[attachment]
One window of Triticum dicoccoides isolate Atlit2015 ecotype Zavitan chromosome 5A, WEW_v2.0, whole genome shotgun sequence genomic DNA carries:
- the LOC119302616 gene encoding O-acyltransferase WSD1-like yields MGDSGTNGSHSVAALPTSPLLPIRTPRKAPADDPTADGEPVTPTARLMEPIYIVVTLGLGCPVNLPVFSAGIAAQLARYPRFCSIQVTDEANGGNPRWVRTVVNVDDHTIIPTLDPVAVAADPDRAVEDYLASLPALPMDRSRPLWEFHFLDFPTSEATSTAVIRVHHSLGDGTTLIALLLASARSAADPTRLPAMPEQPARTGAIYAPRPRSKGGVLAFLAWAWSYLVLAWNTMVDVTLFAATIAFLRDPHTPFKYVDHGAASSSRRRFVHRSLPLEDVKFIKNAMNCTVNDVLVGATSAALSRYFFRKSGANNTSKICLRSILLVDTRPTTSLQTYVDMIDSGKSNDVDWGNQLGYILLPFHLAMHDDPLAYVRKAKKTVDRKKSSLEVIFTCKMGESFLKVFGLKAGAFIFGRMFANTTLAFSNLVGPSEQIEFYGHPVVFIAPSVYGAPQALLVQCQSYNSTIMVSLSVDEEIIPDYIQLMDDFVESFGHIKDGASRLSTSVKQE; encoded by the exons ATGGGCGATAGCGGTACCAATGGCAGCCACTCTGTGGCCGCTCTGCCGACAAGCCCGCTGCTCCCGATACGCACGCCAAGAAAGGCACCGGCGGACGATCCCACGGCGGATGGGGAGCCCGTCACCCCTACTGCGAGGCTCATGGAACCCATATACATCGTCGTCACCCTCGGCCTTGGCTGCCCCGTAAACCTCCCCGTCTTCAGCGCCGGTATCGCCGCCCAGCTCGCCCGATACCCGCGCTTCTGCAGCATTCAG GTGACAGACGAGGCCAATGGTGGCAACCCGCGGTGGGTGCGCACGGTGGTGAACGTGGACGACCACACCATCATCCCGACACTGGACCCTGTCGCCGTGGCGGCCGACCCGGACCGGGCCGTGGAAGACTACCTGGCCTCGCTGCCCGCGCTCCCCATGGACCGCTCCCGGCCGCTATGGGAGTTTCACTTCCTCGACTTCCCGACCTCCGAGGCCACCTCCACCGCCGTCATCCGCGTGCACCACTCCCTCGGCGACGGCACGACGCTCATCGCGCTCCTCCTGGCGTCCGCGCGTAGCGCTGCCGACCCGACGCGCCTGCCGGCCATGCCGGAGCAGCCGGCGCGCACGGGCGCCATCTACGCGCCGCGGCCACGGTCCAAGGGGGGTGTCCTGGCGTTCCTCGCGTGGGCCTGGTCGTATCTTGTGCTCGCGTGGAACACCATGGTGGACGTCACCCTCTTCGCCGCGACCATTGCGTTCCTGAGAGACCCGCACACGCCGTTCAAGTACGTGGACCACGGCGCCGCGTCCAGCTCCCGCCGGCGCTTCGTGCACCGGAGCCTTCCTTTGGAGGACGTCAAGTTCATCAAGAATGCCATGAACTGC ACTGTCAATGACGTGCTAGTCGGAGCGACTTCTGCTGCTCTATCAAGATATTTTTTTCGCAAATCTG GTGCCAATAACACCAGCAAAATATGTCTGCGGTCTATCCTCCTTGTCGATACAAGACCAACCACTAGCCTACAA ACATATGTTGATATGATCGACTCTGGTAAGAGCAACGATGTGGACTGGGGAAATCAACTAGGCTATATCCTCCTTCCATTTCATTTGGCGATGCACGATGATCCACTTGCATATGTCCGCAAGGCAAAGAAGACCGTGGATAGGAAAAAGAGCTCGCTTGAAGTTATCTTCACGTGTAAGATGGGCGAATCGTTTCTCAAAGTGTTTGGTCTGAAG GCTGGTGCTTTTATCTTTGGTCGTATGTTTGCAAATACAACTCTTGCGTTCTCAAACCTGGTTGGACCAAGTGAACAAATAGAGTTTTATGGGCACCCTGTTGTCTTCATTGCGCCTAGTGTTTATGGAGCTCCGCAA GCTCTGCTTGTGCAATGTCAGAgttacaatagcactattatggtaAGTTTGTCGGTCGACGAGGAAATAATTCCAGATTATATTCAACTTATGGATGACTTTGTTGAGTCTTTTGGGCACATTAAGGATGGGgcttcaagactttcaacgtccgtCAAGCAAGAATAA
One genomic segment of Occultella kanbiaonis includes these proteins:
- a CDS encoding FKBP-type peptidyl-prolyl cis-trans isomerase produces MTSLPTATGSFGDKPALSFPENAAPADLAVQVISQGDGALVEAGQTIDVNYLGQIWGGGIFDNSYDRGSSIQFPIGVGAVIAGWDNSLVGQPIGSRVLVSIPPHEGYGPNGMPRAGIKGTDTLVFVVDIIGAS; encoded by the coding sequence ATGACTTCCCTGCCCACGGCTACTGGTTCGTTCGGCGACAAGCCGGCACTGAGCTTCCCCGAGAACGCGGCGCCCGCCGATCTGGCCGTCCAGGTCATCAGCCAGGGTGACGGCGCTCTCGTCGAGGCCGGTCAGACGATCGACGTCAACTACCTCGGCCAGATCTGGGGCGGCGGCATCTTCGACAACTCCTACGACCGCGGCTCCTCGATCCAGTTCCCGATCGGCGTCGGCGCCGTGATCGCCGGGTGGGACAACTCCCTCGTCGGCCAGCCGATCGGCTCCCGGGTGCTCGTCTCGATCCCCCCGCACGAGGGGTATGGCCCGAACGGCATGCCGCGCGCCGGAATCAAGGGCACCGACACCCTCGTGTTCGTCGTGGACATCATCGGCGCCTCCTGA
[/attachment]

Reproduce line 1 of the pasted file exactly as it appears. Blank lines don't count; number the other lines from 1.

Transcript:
One window of Triticum dicoccoides isolate Atlit2015 ecotype Zavitan chromosome 5A, WEW_v2.0, whole genome shotgun sequence genomic DNA carries: